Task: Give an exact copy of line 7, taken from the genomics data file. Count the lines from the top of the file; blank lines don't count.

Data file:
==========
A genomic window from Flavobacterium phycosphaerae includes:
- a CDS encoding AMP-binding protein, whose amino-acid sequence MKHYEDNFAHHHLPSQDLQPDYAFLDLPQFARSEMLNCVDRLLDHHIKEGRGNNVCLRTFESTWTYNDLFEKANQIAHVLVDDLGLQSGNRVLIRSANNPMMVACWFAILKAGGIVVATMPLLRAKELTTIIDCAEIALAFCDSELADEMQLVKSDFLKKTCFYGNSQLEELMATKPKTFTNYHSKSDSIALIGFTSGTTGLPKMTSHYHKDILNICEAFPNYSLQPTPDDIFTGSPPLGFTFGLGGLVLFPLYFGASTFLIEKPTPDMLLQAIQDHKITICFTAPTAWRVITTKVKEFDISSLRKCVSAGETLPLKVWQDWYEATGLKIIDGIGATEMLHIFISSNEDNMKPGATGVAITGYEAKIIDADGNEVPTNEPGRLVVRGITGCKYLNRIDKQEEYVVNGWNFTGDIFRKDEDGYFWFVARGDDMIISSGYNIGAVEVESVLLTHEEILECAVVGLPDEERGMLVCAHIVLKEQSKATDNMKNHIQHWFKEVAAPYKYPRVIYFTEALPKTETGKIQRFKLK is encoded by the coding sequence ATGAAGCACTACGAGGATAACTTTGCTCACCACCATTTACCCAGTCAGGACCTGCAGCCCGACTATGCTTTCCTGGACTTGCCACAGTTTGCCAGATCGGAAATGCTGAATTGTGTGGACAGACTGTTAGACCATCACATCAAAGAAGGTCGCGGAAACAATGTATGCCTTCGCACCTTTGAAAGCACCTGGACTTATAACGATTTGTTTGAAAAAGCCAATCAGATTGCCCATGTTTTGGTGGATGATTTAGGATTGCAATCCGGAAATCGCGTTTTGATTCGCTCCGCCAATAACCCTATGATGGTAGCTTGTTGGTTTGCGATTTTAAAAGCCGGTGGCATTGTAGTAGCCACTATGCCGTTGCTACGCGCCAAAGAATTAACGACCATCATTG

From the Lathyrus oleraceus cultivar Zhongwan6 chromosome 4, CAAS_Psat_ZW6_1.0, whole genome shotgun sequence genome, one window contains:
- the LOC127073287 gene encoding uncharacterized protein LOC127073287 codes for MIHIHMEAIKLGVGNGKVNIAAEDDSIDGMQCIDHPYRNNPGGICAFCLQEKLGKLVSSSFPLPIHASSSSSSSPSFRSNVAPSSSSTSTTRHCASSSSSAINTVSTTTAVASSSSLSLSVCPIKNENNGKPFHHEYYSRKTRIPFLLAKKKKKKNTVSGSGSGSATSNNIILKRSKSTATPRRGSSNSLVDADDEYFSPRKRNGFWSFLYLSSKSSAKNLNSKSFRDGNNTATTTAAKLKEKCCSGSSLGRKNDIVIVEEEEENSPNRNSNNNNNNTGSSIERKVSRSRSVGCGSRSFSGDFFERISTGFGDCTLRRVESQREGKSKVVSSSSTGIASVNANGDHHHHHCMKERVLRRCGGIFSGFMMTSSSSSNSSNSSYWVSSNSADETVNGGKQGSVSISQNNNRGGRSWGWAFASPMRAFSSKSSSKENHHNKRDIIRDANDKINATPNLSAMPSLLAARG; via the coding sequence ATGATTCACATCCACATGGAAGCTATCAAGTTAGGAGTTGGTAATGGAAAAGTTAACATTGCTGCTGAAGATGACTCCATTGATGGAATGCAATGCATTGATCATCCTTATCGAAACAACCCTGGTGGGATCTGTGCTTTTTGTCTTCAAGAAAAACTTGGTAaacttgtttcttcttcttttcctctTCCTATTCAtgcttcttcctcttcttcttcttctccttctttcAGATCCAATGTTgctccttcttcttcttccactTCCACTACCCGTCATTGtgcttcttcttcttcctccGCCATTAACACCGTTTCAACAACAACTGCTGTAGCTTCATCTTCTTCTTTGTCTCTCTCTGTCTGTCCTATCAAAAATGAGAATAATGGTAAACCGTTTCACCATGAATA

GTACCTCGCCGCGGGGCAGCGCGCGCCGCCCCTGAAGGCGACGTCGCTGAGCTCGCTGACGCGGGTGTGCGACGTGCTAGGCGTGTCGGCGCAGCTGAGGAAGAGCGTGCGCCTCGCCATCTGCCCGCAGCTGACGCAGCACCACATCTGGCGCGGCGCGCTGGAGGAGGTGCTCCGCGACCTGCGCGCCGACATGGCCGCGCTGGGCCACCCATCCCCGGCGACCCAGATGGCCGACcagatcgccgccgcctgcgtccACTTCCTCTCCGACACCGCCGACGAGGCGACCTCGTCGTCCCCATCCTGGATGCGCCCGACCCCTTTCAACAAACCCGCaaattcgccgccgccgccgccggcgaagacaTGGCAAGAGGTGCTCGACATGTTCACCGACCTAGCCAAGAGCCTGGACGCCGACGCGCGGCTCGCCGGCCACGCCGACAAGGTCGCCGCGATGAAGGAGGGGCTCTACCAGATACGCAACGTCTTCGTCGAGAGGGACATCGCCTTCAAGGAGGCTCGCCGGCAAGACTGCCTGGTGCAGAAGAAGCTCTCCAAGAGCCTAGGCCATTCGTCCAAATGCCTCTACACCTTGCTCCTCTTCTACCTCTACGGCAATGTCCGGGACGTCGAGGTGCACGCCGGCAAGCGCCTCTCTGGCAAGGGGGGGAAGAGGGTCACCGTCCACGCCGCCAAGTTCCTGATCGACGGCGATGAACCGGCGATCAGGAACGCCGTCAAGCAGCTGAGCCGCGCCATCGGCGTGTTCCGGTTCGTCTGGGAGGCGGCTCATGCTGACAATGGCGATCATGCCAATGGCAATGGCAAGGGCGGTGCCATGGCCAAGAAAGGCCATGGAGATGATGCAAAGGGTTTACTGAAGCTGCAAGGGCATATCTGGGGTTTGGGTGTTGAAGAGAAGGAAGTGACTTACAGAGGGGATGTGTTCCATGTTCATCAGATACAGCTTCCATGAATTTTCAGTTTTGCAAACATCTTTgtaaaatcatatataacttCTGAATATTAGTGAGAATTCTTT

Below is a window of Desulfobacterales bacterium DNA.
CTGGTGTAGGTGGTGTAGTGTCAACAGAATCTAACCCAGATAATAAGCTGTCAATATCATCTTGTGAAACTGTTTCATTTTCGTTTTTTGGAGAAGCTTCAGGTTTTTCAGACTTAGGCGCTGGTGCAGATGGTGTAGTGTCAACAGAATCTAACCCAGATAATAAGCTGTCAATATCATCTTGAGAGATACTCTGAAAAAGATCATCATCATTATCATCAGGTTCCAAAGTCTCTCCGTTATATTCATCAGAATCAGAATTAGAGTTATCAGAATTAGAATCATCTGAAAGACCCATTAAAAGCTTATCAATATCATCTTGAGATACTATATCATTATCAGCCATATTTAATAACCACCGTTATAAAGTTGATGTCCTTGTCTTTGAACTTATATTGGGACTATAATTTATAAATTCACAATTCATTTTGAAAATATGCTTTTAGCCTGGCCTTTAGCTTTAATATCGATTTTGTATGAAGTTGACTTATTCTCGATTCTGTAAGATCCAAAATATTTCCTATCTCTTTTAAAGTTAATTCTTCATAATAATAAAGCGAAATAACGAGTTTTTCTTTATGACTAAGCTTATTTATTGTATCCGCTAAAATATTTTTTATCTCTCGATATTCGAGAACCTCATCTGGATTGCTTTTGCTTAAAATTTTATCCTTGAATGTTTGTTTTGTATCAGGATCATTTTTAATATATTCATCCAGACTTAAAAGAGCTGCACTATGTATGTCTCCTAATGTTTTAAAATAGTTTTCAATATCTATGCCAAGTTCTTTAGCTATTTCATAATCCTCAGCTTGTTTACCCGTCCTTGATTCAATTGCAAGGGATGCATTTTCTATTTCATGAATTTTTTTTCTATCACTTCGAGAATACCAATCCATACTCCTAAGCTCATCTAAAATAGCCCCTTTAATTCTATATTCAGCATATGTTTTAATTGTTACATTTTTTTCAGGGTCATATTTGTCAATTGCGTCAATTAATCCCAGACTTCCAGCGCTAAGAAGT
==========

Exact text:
CTGGTGTAGGTGGTGTAGTGTCAACAGAATCTAACCCAGATAATAAGCTGTCAATATCATCTTGTGAAACTGTTTCATTTTCGTTTTTTGGAGAAGCTTCAGGTTTTTCAGACTTAGGCGCTGGTGCAGATGGTGTAGTGTCAACAGAATCTAACCCAGATAATAAGCTGTCAATATCATCTTGAGAGATACTCTGAAAAAGATCATCATCATTATCATCAGGTTCCAAAGTCTCTCCGTTATATTCATCAGAATCAGAATTAGAGTTATCAGAATTAGAATCATCTGAAAGACCCATTAAAAGCTTATCAATATCATCTTGAGATACTATATCATTATCAGCCATATTTAATAACCACCGTTATAAAGTTGATGTCCTTGTCTTTGAACTTATATTGGGACTATAATTTATAAATTCACAATTCATTTTGAAAATATGCTTTTAGCCTGGCCTTTAGCTTTAATATCGATTTTGTATGAAGTTGACTTATTCTCGATTCTGTAAGATCCAAAATATTTCCTATCTCTTTTAAAGTTAATTCTTCATAATAATAAAGCGAAATAACGAGTTTTTCTTTATGACTAAGCTTATTTATTGTATCCGCTAAAATATTTTTTATCTCTCGATATTCGAGAACCTCATCTGGATTGCTTTTGCTTAAAATTTTATCCTTGAATGTTTGTTTTGTATCAGGATCATTTTTAATATATTCATCCAGACTTAAAAGAGCTGCACTATGTATGTCTCCTAATGTTTTAAAATAGTTTTCAATATCTATGCCAAGTTCTTTAGCTATTTCATAATCCTCAGCTTGTTTACCCGTCCTTGATTCAATTGCAAGGGATGCATTTTCTATTTCATGAATTTTTTTTCTATCACTTCGAGAATACCAATCCATACTCCTAAGCTCATCTAAAATAGCCCCTTTAATTCTATATTCAGCATATGTTTTAATTGTTACATTTTTTTCAGGGTCATATTTGTCAATTGCGTCAATTAATCCCAGACTTCCAGCGCTAAGAAGT